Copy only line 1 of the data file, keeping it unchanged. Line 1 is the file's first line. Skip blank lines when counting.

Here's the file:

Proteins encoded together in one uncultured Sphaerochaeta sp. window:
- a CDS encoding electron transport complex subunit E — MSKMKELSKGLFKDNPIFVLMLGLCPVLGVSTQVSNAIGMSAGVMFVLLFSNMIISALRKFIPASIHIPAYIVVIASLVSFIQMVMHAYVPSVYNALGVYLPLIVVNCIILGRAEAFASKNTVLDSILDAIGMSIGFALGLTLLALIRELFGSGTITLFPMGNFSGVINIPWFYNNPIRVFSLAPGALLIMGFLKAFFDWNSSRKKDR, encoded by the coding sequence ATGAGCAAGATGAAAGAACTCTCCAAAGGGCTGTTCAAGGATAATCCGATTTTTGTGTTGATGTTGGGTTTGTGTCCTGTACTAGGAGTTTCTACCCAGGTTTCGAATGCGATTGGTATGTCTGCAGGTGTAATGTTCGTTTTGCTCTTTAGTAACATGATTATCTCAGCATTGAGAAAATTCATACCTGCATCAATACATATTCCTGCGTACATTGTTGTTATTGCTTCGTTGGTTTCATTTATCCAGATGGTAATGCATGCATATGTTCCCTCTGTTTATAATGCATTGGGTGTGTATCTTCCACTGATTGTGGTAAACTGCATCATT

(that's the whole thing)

Proteins encoded together in one uncultured Sphaerochaeta sp. window: